## The Kaya Identity Crisis

July 24th, 2014 by Roy W. Spencer, Ph. D.

There have been several posts over at WUWT regarding whether the Kaya Identity equation is useful, or mathematically trivial, or just a tautology.

The Kaya Identity is a specific application of the more general “IPAT” (I=PAT) equation which estimates the global environmental impact “I” based upon what are believed to be the main drivers of I, usually put in terms that economists find useful and can estimate…population, per capita GDP, etc. You can read more about it here.

To get total global CO2 emissions with the Kaya Identity, you multiply together (1) population , (2) GDP per person (affluence term), (3) energy used per GDP (energy intensity) and (4) the amount of CO2 released per energy used. Again, the terms used are ones economists work with, and so it is more useful in economics and policymaking circles than in, say, climate science.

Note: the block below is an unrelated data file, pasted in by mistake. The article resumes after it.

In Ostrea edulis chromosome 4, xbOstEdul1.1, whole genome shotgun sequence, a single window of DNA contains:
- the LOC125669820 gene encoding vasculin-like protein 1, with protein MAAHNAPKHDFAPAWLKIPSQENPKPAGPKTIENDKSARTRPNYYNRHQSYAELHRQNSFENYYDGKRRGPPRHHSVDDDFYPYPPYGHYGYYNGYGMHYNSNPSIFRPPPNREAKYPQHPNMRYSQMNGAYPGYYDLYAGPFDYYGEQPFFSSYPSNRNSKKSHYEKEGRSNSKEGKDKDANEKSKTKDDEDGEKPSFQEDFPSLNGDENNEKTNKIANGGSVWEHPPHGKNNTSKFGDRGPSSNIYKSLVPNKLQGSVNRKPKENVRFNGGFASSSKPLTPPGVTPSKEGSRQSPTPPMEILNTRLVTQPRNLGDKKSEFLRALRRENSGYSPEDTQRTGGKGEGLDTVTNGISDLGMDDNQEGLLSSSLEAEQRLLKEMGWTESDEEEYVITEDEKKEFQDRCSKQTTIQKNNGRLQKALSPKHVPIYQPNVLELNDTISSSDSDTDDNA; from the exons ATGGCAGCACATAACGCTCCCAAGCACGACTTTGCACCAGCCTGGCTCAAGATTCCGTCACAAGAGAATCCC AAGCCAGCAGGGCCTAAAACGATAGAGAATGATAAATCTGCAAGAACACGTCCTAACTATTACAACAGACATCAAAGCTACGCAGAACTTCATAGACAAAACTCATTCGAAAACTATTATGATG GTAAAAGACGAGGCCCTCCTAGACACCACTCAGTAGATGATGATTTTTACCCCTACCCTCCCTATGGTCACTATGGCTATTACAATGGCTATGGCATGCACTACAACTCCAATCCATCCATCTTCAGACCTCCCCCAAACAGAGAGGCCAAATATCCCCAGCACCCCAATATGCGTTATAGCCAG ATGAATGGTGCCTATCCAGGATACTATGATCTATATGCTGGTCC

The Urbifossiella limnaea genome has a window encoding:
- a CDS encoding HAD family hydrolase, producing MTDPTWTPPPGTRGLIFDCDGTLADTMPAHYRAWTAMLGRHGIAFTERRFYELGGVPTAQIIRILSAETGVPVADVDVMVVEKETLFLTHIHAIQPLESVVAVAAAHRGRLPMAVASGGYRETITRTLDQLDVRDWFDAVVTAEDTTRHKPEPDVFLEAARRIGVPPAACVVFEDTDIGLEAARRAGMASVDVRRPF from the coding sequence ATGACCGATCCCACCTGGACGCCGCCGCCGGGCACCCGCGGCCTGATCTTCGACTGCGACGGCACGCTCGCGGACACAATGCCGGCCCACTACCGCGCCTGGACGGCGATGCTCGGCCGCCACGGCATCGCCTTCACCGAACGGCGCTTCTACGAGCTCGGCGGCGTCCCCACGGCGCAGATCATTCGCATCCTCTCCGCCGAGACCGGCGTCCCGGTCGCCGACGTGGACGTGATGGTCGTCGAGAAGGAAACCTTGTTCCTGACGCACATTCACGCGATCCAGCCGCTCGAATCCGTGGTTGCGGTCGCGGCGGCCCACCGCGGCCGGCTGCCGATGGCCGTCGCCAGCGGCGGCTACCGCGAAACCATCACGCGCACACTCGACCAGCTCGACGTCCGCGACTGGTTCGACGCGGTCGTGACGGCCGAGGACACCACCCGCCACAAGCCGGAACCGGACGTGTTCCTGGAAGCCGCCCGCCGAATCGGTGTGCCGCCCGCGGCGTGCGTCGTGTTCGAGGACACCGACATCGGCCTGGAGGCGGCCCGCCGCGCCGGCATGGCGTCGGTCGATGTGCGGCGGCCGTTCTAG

As Willis Eschenbach pointed out, simply as an algebraic equation, you can cancel out terms in the Kaya equation and get the trivial result that CO2 = CO2. This is what seems to have generated much of the hoopla over at WUWT.

But the same as true of just about any equation where the physical units must balance on both sides: say, the equation to estimate the miles driven if you know the average speed and the total time driving:

Miles = [hours]x[miles/hour]

You can cancel out the “hour” terms in the above equation, and get the seemingly trivial result that “miles=miles”… but the equation is still useful.

The same is true of the Kaya Identity. It is a useful tool, to the extent that the individual terms on the right hand side really are the main economic-related drivers of the quantity on the left hand side…and the units match.

Also, as Willis points out, you can put all kinds of silly terms in an equation with the units on both sides simplifying to the same thing. But the unit matching is only a necessary – but not a sufficient – condition for an equation to be physically meaningful.

The bottom line is that I don’t see anything wrong with the Kaya Equation.